Today’s Solutions: August 16, 2022

As the environmental burden of our excessive use of plastic packaging is regularly making headlines these days, some companies are looking to set an example by transitioning towards more sustainable packaging materials.

One of the frontrunners leading this shift away from plastic is Ikea, which recently announced that all of its new products will come in plastic-free packaging by 2025, with a few exceptions related to food safety reasons. Its existing products are also expected to be packaged without any plastic by 2028, a move that’s part of Ikea’s broader goal to become a fully circular company by 2030.

Though much of the packaging will shift to paper, the firm is also exploring other viable alternatives. “Paper is a very good material to use because it does come from renewable sources, and it has quite strong circular capabilities,” says Maja Kjellberg, packaging solution engineer at Ikea.

“But we’re not limiting ourselves to paper. We do want to use other materials going forward. And we have an innovation program ongoing right now where we’re scouting on startups and scale-ups to find new ways of packing products and other materials that aren’t wood and fiber based,” adds Kjellberg.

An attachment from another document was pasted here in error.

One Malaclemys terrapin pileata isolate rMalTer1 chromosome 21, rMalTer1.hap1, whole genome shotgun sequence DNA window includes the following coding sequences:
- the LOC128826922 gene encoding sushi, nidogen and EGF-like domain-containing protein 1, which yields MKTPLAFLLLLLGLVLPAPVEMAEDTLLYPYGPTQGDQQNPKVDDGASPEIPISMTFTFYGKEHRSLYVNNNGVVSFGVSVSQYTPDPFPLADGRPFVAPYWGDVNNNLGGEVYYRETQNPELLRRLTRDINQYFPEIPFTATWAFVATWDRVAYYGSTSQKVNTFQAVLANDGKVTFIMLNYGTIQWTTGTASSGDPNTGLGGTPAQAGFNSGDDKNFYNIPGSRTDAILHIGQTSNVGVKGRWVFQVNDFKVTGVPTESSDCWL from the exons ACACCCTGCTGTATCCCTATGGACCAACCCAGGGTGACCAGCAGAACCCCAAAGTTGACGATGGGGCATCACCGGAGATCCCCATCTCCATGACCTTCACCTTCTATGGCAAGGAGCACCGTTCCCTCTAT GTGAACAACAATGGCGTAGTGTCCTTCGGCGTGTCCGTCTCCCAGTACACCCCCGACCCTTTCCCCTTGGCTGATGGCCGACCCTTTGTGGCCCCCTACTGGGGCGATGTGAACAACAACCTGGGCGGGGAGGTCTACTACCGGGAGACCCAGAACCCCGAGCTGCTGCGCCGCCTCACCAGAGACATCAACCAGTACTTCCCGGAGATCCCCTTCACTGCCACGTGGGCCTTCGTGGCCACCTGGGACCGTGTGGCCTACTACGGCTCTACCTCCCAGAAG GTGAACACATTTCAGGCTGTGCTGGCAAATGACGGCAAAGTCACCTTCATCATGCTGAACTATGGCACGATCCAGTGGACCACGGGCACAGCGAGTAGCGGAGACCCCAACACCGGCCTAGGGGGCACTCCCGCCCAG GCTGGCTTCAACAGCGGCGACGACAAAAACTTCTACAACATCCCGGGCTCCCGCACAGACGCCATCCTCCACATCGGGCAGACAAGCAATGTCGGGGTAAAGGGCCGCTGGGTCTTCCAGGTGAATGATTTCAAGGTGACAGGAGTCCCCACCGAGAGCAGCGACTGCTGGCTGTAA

The company has previously explored packaging made out of mycelium as a substitute for styrofoam, though for now, it’s too difficult for the manufacturers to make enough to cover Ikea’s huge line of products. The furniture maker is also exploring other sustainable packaging alternatives including materials made from food waste, such as byproducts of beer brewing. Recently, it has also started using waste from its own productions in some packages, including packaging for textiles sewn from scraps of the material, reports Fast Company.

About 90 percent of the 920,000 tons of packaging material that Ikea uses every year is made out of paper already. The remaining 10 percent is much more difficult to shift away from plastic. When it comes to its food products, for example, the company often has to use plastic both because of regulatory requirements and performance. With that said, it does plan to move away from virgin plastic made from fossil fuels and instead use recycled or plant-based material.

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